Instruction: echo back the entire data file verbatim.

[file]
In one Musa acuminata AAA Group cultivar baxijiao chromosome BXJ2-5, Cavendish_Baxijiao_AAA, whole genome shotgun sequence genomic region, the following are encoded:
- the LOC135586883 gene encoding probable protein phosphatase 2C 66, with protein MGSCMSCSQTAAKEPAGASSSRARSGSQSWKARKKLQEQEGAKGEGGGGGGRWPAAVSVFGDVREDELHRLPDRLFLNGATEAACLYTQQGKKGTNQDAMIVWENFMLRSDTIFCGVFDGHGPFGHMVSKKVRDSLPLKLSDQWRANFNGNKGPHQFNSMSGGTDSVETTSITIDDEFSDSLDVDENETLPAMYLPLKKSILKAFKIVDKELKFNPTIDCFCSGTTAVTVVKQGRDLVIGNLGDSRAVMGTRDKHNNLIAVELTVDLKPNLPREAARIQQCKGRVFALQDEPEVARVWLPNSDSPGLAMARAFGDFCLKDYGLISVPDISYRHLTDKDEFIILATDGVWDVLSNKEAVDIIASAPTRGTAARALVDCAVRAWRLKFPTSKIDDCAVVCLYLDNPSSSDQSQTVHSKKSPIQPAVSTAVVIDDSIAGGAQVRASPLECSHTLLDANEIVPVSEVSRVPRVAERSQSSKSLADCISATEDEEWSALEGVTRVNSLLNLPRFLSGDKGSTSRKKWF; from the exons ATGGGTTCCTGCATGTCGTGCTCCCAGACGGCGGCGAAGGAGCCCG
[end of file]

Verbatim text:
In one Musa acuminata AAA Group cultivar baxijiao chromosome BXJ2-5, Cavendish_Baxijiao_AAA, whole genome shotgun sequence genomic region, the following are encoded:
- the LOC135586883 gene encoding probable protein phosphatase 2C 66, with protein MGSCMSCSQTAAKEPAGASSSRARSGSQSWKARKKLQEQEGAKGEGGGGGGRWPAAVSVFGDVREDELHRLPDRLFLNGATEAACLYTQQGKKGTNQDAMIVWENFMLRSDTIFCGVFDGHGPFGHMVSKKVRDSLPLKLSDQWRANFNGNKGPHQFNSMSGGTDSVETTSITIDDEFSDSLDVDENETLPAMYLPLKKSILKAFKIVDKELKFNPTIDCFCSGTTAVTVVKQGRDLVIGNLGDSRAVMGTRDKHNNLIAVELTVDLKPNLPREAARIQQCKGRVFALQDEPEVARVWLPNSDSPGLAMARAFGDFCLKDYGLISVPDISYRHLTDKDEFIILATDGVWDVLSNKEAVDIIASAPTRGTAARALVDCAVRAWRLKFPTSKIDDCAVVCLYLDNPSSSDQSQTVHSKKSPIQPAVSTAVVIDDSIAGGAQVRASPLECSHTLLDANEIVPVSEVSRVPRVAERSQSSKSLADCISATEDEEWSALEGVTRVNSLLNLPRFLSGDKGSTSRKKWF; from the exons ATGGGTTCCTGCATGTCGTGCTCCCAGACGGCGGCGAAGGAGCCCG